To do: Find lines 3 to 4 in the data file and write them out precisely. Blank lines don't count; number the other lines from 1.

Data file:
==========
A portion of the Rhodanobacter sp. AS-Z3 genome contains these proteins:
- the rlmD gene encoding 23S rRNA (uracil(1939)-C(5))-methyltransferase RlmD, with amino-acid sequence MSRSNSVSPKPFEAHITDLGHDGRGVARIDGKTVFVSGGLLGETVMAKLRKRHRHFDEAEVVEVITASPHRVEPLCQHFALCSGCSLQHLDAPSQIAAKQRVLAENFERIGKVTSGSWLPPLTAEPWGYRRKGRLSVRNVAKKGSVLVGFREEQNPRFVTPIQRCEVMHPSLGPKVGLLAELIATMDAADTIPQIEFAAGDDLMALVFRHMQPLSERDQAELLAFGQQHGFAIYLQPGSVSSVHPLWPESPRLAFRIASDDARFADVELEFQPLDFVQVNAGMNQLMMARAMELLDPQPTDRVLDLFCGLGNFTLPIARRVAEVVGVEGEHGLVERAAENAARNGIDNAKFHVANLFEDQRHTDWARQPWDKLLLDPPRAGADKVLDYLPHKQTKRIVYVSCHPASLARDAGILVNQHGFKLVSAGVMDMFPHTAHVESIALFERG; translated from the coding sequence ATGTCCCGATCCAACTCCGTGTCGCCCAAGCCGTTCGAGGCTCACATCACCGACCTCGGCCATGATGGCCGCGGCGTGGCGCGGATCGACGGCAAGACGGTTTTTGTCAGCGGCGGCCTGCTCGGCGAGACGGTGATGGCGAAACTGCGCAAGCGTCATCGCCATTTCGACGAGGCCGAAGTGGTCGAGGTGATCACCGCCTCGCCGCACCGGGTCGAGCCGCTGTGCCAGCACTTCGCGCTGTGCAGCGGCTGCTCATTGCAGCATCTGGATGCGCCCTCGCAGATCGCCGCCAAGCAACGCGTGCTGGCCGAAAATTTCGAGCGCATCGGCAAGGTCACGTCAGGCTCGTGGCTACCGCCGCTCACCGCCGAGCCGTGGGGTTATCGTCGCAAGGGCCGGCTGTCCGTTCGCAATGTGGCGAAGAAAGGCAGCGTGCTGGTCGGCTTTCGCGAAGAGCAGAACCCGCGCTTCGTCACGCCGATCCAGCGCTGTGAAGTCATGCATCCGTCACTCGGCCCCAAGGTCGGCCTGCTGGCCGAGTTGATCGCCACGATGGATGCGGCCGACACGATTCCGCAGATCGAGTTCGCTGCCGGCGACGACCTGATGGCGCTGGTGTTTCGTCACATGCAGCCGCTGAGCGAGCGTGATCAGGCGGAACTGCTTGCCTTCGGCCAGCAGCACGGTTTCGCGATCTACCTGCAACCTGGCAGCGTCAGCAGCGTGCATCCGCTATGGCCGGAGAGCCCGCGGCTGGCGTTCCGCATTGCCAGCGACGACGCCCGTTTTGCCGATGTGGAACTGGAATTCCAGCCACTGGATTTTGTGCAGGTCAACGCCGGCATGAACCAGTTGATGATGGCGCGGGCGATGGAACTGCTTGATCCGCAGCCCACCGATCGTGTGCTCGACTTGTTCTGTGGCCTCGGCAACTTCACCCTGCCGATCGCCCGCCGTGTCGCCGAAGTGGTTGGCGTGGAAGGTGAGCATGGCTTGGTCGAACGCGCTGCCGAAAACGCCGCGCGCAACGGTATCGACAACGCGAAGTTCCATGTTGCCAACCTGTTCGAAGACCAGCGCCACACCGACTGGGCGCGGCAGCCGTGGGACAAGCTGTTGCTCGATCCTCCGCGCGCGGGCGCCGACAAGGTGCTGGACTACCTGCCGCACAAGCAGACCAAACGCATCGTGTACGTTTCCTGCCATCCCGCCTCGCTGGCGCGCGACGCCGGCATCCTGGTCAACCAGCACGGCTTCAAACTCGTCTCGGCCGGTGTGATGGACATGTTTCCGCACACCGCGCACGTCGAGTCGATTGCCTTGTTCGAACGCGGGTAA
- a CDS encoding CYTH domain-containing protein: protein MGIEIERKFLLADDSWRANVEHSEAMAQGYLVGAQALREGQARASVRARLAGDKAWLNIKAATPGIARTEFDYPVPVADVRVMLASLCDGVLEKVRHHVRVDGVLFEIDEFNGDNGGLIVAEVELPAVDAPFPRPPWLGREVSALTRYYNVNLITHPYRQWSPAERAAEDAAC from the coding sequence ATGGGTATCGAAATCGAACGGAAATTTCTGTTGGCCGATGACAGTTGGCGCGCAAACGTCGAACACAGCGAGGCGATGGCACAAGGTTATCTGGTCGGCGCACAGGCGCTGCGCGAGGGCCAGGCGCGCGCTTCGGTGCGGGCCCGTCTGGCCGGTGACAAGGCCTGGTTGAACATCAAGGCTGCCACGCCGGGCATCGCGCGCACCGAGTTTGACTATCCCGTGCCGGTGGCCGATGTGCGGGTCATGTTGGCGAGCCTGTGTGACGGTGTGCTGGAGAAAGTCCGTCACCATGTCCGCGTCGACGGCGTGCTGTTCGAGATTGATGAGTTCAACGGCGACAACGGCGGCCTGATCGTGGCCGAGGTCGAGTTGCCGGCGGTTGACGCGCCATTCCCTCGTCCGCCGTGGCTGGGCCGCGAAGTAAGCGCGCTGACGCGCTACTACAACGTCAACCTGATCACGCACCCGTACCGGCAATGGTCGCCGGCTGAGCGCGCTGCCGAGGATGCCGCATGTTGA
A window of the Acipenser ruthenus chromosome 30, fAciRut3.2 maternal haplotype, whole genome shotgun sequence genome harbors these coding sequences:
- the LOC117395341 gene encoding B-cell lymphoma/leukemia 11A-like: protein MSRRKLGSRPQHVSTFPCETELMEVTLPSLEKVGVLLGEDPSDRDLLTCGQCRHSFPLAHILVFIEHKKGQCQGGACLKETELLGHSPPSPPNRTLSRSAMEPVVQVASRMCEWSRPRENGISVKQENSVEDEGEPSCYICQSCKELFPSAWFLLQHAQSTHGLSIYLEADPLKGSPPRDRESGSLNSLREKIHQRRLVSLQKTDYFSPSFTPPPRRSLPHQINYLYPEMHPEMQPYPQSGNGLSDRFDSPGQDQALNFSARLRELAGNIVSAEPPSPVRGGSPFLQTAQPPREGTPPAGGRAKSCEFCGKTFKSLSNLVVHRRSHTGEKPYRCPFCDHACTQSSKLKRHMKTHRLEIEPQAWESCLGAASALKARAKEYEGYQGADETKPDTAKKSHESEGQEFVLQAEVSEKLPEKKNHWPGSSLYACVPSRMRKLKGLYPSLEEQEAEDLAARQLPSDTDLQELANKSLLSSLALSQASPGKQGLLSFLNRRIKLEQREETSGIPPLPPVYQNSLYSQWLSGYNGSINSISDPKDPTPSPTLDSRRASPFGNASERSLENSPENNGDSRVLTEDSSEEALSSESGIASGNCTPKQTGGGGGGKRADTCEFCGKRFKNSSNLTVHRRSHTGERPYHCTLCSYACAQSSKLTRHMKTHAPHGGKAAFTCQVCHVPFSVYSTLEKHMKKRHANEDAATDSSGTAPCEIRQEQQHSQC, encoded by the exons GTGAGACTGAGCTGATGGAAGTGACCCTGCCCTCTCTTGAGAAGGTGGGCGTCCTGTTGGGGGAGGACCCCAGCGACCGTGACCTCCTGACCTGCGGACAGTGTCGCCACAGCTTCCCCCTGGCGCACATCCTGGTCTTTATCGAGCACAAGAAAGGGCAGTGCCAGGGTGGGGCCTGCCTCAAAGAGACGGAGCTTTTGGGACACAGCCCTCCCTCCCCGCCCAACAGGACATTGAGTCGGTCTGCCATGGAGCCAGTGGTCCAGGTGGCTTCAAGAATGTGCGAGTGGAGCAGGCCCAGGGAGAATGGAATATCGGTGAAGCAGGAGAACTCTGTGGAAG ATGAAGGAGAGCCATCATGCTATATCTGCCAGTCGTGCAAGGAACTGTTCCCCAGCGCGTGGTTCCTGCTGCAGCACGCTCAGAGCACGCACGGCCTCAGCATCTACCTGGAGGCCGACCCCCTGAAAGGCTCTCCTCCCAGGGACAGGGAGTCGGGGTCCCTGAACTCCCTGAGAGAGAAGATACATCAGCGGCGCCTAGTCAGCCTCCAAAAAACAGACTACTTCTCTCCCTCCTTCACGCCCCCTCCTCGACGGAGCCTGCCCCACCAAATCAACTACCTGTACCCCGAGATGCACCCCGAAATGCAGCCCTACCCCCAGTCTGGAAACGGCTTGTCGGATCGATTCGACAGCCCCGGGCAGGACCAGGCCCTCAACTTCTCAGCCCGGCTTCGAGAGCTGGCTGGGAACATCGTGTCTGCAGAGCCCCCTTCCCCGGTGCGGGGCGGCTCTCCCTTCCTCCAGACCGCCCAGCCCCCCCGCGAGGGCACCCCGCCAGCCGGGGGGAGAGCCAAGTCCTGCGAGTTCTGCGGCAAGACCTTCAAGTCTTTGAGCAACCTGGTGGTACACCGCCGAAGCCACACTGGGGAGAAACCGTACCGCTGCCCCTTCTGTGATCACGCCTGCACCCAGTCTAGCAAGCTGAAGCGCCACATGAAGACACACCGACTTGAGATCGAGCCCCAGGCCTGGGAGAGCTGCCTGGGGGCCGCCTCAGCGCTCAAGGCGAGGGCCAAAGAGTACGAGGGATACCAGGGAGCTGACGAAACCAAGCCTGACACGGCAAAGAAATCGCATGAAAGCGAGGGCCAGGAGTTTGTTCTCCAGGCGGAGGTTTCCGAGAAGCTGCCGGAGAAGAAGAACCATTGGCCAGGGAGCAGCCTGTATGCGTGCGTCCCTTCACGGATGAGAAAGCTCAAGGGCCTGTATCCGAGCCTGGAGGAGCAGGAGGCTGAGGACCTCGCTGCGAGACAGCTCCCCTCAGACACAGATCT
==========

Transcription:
- a CDS encoding CYTH domain-containing protein: protein MGIEIERKFLLADDSWRANVEHSEAMAQGYLVGAQALREGQARASVRARLAGDKAWLNIKAATPGIARTEFDYPVPVADVRVMLASLCDGVLEKVRHHVRVDGVLFEIDEFNGDNGGLIVAEVELPAVDAPFPRPPWLGREVSALTRYYNVNLITHPYRQWSPAERAAEDAAC from the coding sequence ATGGGTATCGAAATCGAACGGAAATTTCTGTTGGCCGATGACAGTTGGCGCGCAAACGTCGAACACAGCGAGGCGATGGCACAAGGTTATCTGGTCGGCGCACAGGCGCTGCGCGAGGGCCAGGCGCGCGCTTCGGTGCGGGCCCGTCTGGCCGGTGACAAGGCCTGGTTGAACATCAAGGCTGCCACGCCGGGCATCGCGCGCACCGAGTTTGACTATCCCGTGCCGGTGGCCGATGTGCGGGTCATGTTGGCGAGCCTGTGTGACGGTGTGCTGGAGAAAGTCCGTCACCATGTCCGCGTCGACGGCGTGCTGTTCGAGATTGATGAGTTCAACGGCGACAACGGCGGCCTGATCGTGGCCGAGGTCGAGTTGCCGGCGGTTGACGCGCCATTCCCTCGTCCGCCGTGGCTGGGCCGCGAAGTAAGCGCGCTGACGCGCTACTACAACGTCAACCTGATCACGCACCCGTACCGGCAATGGTCGCCGGCTGAGCGCGCTGCCGAGGATGCCGCATGTTGA
A window of the Acipenser ruthenus chromosome 30, fAciRut3.2 maternal haplotype, whole genome shotgun sequence genome harbors these coding sequences: